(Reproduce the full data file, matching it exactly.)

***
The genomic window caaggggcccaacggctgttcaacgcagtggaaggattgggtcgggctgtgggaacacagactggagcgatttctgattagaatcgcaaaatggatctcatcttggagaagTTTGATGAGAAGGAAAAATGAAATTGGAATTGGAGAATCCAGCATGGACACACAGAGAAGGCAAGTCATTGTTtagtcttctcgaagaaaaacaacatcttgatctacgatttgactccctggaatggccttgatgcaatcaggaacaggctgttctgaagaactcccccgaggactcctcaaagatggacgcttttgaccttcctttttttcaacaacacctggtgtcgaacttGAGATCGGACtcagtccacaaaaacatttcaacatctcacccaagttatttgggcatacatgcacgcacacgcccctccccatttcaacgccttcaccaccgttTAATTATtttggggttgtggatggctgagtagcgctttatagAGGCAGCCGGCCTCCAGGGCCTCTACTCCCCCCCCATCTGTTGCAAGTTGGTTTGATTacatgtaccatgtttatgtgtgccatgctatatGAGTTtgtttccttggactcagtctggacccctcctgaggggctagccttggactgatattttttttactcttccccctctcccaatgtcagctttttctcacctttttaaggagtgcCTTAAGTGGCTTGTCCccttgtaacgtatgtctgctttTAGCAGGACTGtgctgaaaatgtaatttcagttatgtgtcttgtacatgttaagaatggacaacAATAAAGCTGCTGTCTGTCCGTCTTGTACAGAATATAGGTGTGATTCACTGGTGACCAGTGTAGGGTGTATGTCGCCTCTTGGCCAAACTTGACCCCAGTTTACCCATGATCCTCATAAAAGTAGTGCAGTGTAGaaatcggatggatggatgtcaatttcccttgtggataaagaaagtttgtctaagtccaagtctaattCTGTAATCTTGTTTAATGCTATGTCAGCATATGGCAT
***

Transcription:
The genomic window caaggggcccaacggctgttcaacgcagtggaaggattgggtcgggctgtgggaacacagactggagcgatttctgattagaatcgcaaaatggatctcatcttggagaagTTTGATGAGAAGGAAAAATGAAATTGGAATTGGAGAATCCAGCATGGACACACAGAGAAGGCAAGTCATTGTTtagtcttctcgaagaaaaacaacatcttgatctacgatttgactccctggaatggccttgatgcaatcaggaacaggctgttctgaagaactcccccgaggactcctcaaagatggacgcttttgaccttcctttttttcaacaacacctggtgtcgaacttGAGATCGGACtcagtccacaaaaacatttcaacatctcacccaagttatttgggcatacatgcacgcacacgcccctccccatttcaacgccttcaccaccgttTAATTATtttggggttgtggatggctgagtagcgctttatagAGGCAGCCGGCCTCCAGGGCCTCTACTCCCCCCCCATCTGTTGCAAGTTGGTTTGATTacatgtaccatgtttatgtgtgccatgctatatGAGTTtgtttccttggactcagtctggacccctcctgaggggctagccttggactgatattttttttactcttccccctctcccaatgtcagctttttctcacctttttaaggagtgcCTTAAGTGGCTTGTCCccttgtaacgtatgtctgctttTAGCAGGACTGtgctgaaaatgtaatttcagttatgtgtcttgtacatgttaagaatggacaacAATAAAGCTGCTGTCTGTCCGTCTTGTACAGAATATAGGTGTGATTCACTGGTGACCAGTGTAGGGTGTATGTCGCCTCTTGGCCAAACTTGACCCCAGTTTACCCATGATCCTCATAAAAGTAGTGCAGTGTAGaaatcggatggatggatgtcaatttcccttgtggataaagaaagtttgtctaagtccaagtctaattCTGTAATCTTGTTTAATGCTATGTCAGCATATGGCAT